In the summer of ’13, I offered a critique of the awkward verbiage by which the district and colleges explain their values, goals, and objectives —aka SOCCCD'S G&V (goals and values) blather.
I wrote a post each for the district, Saddleback College, and Irvine Valley College efforts. (See the links below.)
This verbiage—stated in terms of “values,” “missions,” “goals,” “visions,” and whatnot—is often badly written. It is sometimes embarrassingly trite.
It occasionally communicates something worthwhile.
No doubt you are familiar with the usual objections to jargon. Higher education, too, has its jargon—an irony, given typical college-level instruction in writing, which urges jargon eschewery.
Sure enough, SOCCCD G&V blather is riddled with jargon and with terms misused and abused. For instance, in the case of the district’s dubious blather, the so-called “vision” is actually a purpose. Why didn't they just call it that?
As one slogs through this prattle, one finds that "visions" tend to be awfully similar to “missions,” with which they are distinguished. The latter in turn are awfully similar to “goals,” which must be distinguished from “objectives.” But aren't goals and objectives pretty much the same thing?
These perverse word games will surely perplex or annoy anyone armed with a command of the English language. In fact, readers will be perplexed to the degree that they are thus armed. Illiterates, of course, will be untroubled.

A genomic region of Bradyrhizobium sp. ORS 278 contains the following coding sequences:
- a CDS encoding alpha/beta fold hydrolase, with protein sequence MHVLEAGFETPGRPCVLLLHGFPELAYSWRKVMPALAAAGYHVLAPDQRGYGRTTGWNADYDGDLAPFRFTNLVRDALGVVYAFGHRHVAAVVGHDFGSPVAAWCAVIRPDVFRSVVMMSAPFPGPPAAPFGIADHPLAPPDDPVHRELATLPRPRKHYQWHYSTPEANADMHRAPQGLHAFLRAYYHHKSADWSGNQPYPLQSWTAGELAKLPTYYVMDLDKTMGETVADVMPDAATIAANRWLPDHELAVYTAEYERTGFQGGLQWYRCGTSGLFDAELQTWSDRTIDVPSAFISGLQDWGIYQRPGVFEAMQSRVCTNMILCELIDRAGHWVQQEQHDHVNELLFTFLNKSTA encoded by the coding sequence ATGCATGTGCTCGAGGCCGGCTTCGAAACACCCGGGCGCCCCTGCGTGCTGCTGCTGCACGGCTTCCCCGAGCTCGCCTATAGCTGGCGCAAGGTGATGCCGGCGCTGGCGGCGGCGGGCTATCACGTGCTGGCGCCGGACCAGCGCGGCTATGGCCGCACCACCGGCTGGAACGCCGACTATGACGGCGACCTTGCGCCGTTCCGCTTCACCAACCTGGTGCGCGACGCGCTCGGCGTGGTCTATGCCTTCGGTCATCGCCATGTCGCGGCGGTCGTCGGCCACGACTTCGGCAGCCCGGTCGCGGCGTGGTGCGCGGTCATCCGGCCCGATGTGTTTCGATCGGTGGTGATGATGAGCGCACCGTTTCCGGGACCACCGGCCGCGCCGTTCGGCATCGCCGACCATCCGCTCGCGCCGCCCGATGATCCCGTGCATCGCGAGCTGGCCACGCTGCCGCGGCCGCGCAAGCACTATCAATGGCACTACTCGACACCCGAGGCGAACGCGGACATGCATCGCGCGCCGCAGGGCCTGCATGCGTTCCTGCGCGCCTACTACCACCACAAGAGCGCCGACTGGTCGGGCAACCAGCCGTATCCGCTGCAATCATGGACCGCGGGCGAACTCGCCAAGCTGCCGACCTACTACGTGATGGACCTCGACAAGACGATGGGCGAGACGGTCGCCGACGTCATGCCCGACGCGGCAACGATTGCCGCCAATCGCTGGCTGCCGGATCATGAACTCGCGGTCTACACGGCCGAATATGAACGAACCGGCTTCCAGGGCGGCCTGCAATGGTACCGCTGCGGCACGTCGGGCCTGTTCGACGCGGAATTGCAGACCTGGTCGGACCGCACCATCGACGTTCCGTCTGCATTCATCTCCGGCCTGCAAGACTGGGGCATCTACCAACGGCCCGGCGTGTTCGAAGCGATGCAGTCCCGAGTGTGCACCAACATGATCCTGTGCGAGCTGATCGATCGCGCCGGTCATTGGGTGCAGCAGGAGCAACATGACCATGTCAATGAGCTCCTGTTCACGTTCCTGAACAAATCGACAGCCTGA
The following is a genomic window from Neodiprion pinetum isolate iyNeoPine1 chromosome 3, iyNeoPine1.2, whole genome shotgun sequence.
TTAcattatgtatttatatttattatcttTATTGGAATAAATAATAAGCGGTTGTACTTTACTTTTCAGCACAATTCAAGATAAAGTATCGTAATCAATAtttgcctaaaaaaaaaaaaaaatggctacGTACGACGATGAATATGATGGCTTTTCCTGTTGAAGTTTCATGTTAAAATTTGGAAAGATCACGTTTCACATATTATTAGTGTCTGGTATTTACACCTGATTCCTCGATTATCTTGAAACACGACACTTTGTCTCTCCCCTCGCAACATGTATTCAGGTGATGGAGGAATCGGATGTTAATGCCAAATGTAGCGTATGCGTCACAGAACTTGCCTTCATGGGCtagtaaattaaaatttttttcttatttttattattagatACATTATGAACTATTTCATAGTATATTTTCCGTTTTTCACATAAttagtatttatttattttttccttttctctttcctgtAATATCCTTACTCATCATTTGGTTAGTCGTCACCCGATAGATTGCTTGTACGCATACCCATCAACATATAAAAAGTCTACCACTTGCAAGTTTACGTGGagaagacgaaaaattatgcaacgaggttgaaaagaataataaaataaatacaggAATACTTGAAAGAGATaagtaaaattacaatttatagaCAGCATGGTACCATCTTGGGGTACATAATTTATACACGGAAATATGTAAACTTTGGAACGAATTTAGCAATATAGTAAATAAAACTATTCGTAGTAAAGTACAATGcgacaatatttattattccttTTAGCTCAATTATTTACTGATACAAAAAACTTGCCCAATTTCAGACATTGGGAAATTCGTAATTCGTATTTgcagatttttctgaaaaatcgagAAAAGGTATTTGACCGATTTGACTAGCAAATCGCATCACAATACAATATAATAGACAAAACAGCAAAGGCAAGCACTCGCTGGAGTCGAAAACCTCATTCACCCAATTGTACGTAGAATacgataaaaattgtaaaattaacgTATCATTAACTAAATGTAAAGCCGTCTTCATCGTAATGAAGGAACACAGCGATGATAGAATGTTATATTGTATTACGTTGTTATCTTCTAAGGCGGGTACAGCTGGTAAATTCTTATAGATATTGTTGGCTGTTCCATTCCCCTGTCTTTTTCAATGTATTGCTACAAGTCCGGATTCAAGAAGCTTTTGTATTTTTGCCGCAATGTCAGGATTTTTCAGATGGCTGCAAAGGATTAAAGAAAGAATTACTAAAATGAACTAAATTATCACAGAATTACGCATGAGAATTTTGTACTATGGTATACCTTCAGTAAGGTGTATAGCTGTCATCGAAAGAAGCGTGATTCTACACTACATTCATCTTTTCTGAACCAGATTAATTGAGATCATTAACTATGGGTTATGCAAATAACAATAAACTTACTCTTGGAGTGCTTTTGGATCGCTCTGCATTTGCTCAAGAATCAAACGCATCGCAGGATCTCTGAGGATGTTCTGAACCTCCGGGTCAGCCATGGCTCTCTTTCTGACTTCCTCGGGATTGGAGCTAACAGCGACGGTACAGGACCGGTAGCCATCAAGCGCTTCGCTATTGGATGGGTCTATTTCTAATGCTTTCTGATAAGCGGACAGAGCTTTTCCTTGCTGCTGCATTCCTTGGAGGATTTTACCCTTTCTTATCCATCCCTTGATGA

Here's a simple point: the district and colleges’ G&V blather tends to eschew good, plain English in favor of technical terms and trendy words and phrases (i.e., it tends to be bullshitty and vague). Thus, one encounters such trendy terminological turds as “dynamic,” “diversity,” “student success,” and “student-centered.” Even meretricious neologisms such as ISLOs and “persistence rates” pop up, unexplained, undefended.
Does anyone see a transparency problem with all of this? Shouldn't the public, or at least the well educated public, be able to comprehend statements of the colleges' goals and values?
In the case of the district, to its credit, all it really seems to want to say is that it wants to teach well and it wants students to succeed. Admirable!
So why all the ugly, common-sense defying, buzzword-encrusted claptrap?

Districtular poppycock: our “vision” and our “mission” and our tolerance of twaddle - July 31, 2013

THEY BUZZ: Saddleback College's "Mission, Vision, and Values" - August 4, 2013

IVC’s vision, mission, and goals: nonsense on stilts - August 5, 2013

THE IRVINE VALLEY CHRONICLES: no ideas, just clichés & buzzwords - Sep 30, 2013

*From my Apple laptop's dictionary